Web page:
A New Zealand Newspaper Just Ran a Photo of Ryan Dunn Instead of an Israeli Soldier's

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A New Zealand Newspaper Just Ran a Photo of Ryan Dunn Instead of an Israeli Soldier's
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From the Independent:

The New Zealand Herald has apologised to the family of Israeli soldier Guy Boyland after it accidentally ran a photo of the late Jackass star Ryan Dunn alongside a story reporting the sergeant's death.

The Associated Press Learns the Hard Way that Commas Save Lives

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The Associated Press Learns the Hard Way that Commas Save Lives
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Above you can see the tweet that the Associated Press sent in regards to the bodies of the victims of the MH17 crash. Unfortunately, the grammatical ambiguity of the sentence gave it an entirely different meaning. For reference, here's what it could have been:



See? Nerds on the internet get into heated debates about the Oxford comma and grammatical clarity all the time, but this actually had some consequences! Luckily, they clarified the statement:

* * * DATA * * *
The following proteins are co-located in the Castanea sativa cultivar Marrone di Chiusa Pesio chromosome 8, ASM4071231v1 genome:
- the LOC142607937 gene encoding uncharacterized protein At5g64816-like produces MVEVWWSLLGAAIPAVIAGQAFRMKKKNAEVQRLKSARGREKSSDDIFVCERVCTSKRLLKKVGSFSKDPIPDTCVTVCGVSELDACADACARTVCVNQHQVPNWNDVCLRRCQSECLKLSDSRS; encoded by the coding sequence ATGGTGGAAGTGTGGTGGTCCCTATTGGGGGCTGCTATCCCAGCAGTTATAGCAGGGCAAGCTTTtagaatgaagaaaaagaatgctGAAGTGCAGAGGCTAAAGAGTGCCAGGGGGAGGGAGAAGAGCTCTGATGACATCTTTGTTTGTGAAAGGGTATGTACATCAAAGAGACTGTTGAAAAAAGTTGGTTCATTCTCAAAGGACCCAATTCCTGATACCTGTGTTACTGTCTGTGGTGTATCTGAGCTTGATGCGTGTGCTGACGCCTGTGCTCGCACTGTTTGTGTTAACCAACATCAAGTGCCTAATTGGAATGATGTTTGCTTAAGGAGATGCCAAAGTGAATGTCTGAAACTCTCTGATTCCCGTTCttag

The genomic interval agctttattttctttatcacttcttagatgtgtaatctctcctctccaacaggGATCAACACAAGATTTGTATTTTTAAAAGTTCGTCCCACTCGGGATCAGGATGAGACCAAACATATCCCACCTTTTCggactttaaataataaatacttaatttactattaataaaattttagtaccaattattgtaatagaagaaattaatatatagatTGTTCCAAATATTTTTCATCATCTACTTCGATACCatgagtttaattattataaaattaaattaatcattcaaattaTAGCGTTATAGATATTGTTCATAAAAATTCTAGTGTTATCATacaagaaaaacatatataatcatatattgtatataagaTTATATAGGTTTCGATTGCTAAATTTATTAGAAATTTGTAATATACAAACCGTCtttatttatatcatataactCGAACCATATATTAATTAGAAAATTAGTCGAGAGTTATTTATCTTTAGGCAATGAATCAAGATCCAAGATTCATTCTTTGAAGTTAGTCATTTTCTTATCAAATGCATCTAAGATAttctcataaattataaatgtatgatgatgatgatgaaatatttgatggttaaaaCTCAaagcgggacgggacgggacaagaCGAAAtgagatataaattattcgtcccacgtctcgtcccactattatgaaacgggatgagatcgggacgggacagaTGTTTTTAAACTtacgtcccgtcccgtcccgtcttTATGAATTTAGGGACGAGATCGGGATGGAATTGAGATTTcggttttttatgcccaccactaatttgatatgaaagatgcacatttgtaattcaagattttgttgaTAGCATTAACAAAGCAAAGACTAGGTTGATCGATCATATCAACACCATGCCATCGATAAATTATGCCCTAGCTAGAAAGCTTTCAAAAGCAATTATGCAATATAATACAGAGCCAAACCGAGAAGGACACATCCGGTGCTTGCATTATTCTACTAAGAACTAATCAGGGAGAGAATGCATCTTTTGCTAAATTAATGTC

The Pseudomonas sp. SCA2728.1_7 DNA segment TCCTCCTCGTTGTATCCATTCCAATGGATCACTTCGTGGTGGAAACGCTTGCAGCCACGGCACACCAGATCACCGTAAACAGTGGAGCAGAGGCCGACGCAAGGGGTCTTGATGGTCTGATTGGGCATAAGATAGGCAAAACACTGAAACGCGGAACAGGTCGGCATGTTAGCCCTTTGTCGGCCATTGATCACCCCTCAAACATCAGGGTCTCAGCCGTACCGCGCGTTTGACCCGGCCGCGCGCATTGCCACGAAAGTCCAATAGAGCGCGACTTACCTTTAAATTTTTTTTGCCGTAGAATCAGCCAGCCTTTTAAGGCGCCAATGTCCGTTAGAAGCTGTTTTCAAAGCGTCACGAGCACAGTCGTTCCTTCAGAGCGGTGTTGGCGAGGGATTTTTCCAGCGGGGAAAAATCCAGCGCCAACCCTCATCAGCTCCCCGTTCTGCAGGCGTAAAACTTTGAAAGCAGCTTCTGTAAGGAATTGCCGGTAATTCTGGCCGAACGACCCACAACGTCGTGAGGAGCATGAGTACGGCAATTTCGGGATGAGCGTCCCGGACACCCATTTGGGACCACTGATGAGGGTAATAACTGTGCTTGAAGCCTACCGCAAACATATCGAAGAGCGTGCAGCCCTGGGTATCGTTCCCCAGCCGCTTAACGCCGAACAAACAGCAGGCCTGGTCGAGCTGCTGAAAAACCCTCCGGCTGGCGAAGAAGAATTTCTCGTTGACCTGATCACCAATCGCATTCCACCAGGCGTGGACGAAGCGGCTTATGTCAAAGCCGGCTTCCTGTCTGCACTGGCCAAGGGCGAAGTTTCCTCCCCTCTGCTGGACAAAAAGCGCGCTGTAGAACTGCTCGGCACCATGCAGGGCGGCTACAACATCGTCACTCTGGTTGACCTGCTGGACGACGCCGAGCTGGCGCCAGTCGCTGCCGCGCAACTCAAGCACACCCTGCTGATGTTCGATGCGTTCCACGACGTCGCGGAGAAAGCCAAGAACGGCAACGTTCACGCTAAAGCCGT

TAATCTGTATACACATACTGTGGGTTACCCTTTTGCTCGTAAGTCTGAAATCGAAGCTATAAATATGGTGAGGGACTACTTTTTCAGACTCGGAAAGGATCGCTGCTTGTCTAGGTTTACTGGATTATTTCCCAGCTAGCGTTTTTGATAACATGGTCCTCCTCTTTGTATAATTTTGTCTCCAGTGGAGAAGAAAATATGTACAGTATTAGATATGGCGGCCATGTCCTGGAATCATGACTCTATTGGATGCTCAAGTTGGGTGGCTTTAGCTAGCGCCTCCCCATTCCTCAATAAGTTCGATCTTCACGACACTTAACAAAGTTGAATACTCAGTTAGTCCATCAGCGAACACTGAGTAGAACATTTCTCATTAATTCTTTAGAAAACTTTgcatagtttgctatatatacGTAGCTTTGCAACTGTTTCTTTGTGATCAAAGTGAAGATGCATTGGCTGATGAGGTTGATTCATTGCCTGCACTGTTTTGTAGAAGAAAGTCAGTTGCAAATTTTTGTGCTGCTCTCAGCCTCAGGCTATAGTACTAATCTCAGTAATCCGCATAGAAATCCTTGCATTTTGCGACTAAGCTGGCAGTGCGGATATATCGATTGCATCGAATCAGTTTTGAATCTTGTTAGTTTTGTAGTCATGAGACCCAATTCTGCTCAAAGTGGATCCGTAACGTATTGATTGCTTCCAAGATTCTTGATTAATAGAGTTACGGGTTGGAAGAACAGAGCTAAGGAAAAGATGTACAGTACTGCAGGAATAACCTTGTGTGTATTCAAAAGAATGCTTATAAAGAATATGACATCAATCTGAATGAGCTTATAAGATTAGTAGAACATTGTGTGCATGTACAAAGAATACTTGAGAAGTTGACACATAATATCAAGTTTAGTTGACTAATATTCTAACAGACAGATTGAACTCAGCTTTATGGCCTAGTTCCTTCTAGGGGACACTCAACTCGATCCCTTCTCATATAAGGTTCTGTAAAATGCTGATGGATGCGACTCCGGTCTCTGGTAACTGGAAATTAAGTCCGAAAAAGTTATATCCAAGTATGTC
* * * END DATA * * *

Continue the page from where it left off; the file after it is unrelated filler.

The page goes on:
An Arizona Political Hopeful Mistook a Van Full of YMCA Kids for Sad Migrant Workers, so That Should End Well

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An Arizona Political Hopeful Mistook a Van Full of YMCA Kids for Sad Migrant Workers, so That Should End Well
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That tweet has since been deleted and Kwasman apologized profusely to reporters for his error... but not before everything was caught awkwardly on camera. Check out the video coverage courtesy of the Huffington Post:


A Correspondent From UK Agency Sky News Swallowed a Fly on the Air

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And here's what the poor guy looked like trying to report while it all happened:

A Letter Goes a Long Way of the Day: Man Sues Airline for Sending Him to Grenada Instead of Granada

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A Letter Goes a Long Way of the Day: Man Sues Airline for Sending Him to Grenada Instead of Granada
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According to a legal complaint filed by Edward Gamson, an American dentist, he and his partner booked a trip to the Spanish city of Granada through British Airways. They were flying out of London, which is a two-hour journey from Granada. Unfortunately, that two-hour flight was actually a nine-hour flight to the Caribbean, because that plane was going to Grenada, 4,000 miles away from their original destination. One letter makes a big difference.

It's a mistake unlikely to happen on any online-booking service, but Gamson had called to make the reservation. "Grenada" and "Granada" is easy to mix up, although he claimed to have told the British Airways booking agent he was going to Spain.

British Airways initially offered him and his travel companion $376 each, plus 50,000 miles, but Gamson told NBC News that the cost of the missed trip, including hotels, trains and tours, cost more than $34,000.

Gamson is now suing the airline. A spokesperson for British Airways said the airline was unable to comment on active litigation.